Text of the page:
9,286 downloads bioRxiv biochemistry
Homology directed repair (HDR) induced by site specific DNA double strand breaks (DSB) with CRISPR/Cas9 is a precision gene editing approach that occurs at low frequency in comparison to indel forming non homologous end joining (NHEJ). In order to obtain high HDR percentages in mammalian cells, we engineered Cas9 protein fused to a high-affinity monoavidin domain to deliver biotinylated donor DNA to a DSB site. In addition, we used the cationic polymer, polyethylenimine, to deliver Cas9 RNP-donor DNA complex into the cell. Combining these strategies improved HDR percentages of up to 90% in three tested loci (CXCR4, EMX1, and TLR) in standard HEK293 cells. Our approach offers a cost effective, simple and broadly applicable gene editing method, thereby expanding the CRISPR/Cas9 genome editing toolbox.
9,032 downloads bioRxiv biochemistry
Courtney J. Mycroft-West, Dunhao Su, Isabel Pagani, Timothy R. Rudd, Stefano Elli, Scott Guimond, Gavin Miller, Maria C. Z. Meneghetti, Helena B. Nader, Yong Li, Quentin Nunes, Patricia Procter, Nicasio Mancini, Massimo Clementi, Antonella Bisio, Nicholas Robert Forsyth, Jeremy E. Turnbull, Marco Guerrini, David Fernig, Elisa Vicenzi, Edwin A Yates, Marcelo Lima, Mark Andrew Skidmore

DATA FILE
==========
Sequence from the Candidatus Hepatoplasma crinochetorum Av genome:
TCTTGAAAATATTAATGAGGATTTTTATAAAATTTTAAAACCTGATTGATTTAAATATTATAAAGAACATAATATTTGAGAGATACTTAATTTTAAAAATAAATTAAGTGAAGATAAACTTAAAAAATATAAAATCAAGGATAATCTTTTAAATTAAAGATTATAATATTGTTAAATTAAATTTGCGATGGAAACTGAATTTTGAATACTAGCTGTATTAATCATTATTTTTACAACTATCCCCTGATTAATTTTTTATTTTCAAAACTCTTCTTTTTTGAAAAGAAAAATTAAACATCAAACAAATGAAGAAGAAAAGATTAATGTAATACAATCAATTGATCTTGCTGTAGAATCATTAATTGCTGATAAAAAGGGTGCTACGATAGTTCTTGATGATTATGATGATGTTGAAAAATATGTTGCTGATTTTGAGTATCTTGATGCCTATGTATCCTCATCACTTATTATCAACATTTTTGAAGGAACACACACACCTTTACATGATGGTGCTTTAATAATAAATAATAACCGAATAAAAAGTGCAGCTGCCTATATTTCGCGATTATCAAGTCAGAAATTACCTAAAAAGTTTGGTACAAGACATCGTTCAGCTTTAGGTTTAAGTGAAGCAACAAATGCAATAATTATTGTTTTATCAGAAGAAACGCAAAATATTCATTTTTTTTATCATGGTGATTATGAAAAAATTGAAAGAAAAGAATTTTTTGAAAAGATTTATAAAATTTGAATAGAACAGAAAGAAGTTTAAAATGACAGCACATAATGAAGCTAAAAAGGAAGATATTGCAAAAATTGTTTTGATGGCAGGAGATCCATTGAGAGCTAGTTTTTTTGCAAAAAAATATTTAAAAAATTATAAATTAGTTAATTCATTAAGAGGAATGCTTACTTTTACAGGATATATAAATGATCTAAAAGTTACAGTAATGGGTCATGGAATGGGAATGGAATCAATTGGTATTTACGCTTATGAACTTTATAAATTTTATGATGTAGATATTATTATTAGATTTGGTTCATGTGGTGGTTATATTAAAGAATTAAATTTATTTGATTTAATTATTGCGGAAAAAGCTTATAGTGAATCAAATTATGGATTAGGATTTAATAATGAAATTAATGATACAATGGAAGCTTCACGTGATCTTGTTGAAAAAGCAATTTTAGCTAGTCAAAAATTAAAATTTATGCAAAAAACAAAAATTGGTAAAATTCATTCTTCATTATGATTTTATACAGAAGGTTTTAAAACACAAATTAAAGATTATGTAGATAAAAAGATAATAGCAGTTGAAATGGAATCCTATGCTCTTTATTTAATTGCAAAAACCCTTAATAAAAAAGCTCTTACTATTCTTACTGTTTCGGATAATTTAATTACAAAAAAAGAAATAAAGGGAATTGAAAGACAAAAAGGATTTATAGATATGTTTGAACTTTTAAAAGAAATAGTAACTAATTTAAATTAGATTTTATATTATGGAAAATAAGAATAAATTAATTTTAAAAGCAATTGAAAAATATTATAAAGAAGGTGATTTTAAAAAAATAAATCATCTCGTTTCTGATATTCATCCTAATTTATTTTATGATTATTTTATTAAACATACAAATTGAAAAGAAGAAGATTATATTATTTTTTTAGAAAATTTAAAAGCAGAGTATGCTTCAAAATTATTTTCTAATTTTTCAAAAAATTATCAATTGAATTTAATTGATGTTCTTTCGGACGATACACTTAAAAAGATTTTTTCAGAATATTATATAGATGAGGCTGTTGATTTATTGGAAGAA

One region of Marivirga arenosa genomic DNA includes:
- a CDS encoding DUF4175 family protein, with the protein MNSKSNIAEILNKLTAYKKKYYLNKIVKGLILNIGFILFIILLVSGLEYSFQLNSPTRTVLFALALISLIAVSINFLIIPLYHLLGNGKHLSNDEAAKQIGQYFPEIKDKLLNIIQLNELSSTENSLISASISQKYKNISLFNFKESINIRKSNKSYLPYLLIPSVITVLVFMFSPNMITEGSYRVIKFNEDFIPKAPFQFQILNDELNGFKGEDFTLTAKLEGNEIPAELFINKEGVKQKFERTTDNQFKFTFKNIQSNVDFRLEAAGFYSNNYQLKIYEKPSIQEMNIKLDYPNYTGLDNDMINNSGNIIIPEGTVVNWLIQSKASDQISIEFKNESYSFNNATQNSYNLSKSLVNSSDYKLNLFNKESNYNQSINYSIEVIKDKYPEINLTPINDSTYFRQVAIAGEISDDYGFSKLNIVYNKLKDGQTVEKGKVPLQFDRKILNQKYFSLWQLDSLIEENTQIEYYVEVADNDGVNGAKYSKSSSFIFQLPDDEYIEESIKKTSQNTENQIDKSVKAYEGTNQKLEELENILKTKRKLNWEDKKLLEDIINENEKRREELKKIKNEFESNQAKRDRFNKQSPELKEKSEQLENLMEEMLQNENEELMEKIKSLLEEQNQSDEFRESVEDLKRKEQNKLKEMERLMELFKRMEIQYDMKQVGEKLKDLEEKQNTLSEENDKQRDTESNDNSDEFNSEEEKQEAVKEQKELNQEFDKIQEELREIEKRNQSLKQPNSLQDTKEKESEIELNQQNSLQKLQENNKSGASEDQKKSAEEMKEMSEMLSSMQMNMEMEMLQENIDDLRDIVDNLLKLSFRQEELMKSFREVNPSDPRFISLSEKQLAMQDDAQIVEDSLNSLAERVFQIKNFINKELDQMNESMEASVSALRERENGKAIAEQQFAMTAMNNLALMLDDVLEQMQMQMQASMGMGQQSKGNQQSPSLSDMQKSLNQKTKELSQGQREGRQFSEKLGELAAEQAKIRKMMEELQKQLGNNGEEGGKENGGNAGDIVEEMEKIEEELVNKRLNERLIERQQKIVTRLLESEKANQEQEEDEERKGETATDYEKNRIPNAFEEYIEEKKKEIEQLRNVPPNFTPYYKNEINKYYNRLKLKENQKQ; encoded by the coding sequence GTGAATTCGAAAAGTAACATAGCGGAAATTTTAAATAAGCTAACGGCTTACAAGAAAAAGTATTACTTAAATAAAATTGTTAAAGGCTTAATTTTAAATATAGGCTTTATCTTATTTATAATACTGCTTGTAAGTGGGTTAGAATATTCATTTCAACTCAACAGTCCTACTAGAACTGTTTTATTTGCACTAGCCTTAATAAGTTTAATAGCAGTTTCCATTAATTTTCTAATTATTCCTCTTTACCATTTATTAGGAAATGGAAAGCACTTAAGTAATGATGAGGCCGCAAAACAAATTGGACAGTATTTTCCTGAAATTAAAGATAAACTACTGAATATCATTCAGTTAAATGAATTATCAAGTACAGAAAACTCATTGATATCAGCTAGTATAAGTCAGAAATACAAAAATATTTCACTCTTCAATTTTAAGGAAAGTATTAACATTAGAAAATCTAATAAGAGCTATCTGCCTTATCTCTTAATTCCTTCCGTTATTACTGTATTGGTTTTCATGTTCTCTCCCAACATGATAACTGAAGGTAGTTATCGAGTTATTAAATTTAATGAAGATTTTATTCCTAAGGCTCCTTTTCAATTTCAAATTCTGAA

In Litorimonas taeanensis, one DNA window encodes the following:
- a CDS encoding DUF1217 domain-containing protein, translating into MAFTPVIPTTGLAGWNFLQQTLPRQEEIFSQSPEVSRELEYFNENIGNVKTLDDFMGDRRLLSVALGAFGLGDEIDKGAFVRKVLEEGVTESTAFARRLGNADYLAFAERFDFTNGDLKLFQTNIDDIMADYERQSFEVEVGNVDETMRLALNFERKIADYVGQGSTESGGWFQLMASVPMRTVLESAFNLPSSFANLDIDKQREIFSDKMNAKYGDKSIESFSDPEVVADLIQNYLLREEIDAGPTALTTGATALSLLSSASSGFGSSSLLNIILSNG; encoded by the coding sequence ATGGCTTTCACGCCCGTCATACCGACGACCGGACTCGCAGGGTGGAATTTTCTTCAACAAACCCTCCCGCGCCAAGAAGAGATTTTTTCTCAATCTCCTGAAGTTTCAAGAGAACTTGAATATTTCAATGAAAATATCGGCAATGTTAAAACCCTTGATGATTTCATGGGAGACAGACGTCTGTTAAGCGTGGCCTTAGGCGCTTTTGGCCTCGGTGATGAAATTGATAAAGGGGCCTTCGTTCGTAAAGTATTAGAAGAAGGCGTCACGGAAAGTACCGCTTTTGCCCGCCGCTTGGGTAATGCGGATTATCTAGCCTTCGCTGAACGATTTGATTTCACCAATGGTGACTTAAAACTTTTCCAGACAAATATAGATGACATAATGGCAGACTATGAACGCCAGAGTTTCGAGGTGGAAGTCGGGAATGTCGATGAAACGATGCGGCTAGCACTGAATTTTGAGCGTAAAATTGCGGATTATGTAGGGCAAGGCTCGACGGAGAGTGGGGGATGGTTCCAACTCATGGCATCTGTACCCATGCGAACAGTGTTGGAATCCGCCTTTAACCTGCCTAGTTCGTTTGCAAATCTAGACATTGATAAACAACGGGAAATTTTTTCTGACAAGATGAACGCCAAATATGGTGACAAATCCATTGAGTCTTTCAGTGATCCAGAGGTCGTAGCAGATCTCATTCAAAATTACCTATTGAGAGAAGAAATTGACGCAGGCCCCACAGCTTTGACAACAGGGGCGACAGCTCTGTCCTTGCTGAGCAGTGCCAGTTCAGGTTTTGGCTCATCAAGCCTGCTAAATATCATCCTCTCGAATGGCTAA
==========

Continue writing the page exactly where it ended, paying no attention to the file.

The dependence of the host on the interaction of hundreds of extracellular proteins with the cell surface glycosaminoglycan heparan sulphate (HS) for the regulation of homeostasis is exploited by many microbial pathogens as a means of adherence and invasion. The closely related polysaccharide heparin, the widely used anticoagulant drug, which is structurally similar to HS and is a common experimental proxy, can be expected to mimic the properties of HS. Heparin prevents infection by a range of viruses if added exogenously, including S-associated coronavirus strain HSR1. Heparin prevents infection by a range of viruses if add-ed exogenously, including S-associated coronavirus strain HSR1. Here, we show that the addition of heparin to Vero cells between 6.25 - 200 μg/mL, which spans the concentration of heparin in therapeutic use, and inhibits invasion by SARS-CoV-2 at between 44 and 80%. We also demonstrate that heparin binds to the Spike (S1) protein receptor binding domain and induces a conformational change, illustrated by surface plasmon resonance and circular dichroism spectroscopy studies. The structural features of heparin on which this interaction depends were investigated using a library of heparin derivatives and size-defined fragments. Binding is more strongly dependent on the presence of 2-O or 6-O sulphation, and the con-sequent conformational consequences in the heparin structure, than on N-sulphation. A hexasaccharide is required for conformational changes to be induced in the secondary structure that are comparable to those that arise from heparin binding. Enoxaparin, a low molecular weight clinical anticoagulant, also binds the S1 RBD protein and induces conformational change. These findings have implications for the rapid development of a first-line therapeutic by repurposing heparin as well as for next-generation, tailor-made, GAG-based antiviral agents against SARS-CoV-2 and other members of the Coronaviridae. ### Competing Interest Statement The authors have declared no competing interest.